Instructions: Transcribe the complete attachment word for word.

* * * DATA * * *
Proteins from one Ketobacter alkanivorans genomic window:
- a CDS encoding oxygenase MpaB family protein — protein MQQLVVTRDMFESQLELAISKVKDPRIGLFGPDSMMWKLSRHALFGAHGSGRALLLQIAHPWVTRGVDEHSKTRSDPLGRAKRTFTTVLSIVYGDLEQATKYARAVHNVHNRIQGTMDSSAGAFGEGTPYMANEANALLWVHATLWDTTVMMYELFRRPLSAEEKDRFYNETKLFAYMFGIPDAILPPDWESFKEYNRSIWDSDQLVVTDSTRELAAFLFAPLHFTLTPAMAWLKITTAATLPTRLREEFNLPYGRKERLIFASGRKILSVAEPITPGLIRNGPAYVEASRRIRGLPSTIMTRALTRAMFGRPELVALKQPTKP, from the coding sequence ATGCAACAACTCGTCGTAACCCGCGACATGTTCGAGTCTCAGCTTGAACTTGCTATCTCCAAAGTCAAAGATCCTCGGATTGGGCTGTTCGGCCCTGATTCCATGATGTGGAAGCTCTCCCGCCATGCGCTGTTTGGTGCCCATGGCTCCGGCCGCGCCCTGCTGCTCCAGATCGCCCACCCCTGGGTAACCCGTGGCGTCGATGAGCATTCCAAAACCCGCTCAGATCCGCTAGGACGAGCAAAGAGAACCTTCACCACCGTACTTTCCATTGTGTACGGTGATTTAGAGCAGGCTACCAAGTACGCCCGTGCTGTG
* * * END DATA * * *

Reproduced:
Proteins from one Ketobacter alkanivorans genomic window:
- a CDS encoding oxygenase MpaB family protein — protein MQQLVVTRDMFESQLELAISKVKDPRIGLFGPDSMMWKLSRHALFGAHGSGRALLLQIAHPWVTRGVDEHSKTRSDPLGRAKRTFTTVLSIVYGDLEQATKYARAVHNVHNRIQGTMDSSAGAFGEGTPYMANEANALLWVHATLWDTTVMMYELFRRPLSAEEKDRFYNETKLFAYMFGIPDAILPPDWESFKEYNRSIWDSDQLVVTDSTRELAAFLFAPLHFTLTPAMAWLKITTAATLPTRLREEFNLPYGRKERLIFASGRKILSVAEPITPGLIRNGPAYVEASRRIRGLPSTIMTRALTRAMFGRPELVALKQPTKP, from the coding sequence ATGCAACAACTCGTCGTAACCCGCGACATGTTCGAGTCTCAGCTTGAACTTGCTATCTCCAAAGTCAAAGATCCTCGGATTGGGCTGTTCGGCCCTGATTCCATGATGTGGAAGCTCTCCCGCCATGCGCTGTTTGGTGCCCATGGCTCCGGCCGCGCCCTGCTGCTCCAGATCGCCCACCCCTGGGTAACCCGTGGCGTCGATGAGCATTCCAAAACCCGCTCAGATCCGCTAGGACGAGCAAAGAGAACCTTCACCACCGTACTTTCCATTGTGTACGGTGATTTAGAGCAGGCTACCAAGTACGCCCGTGCTGTG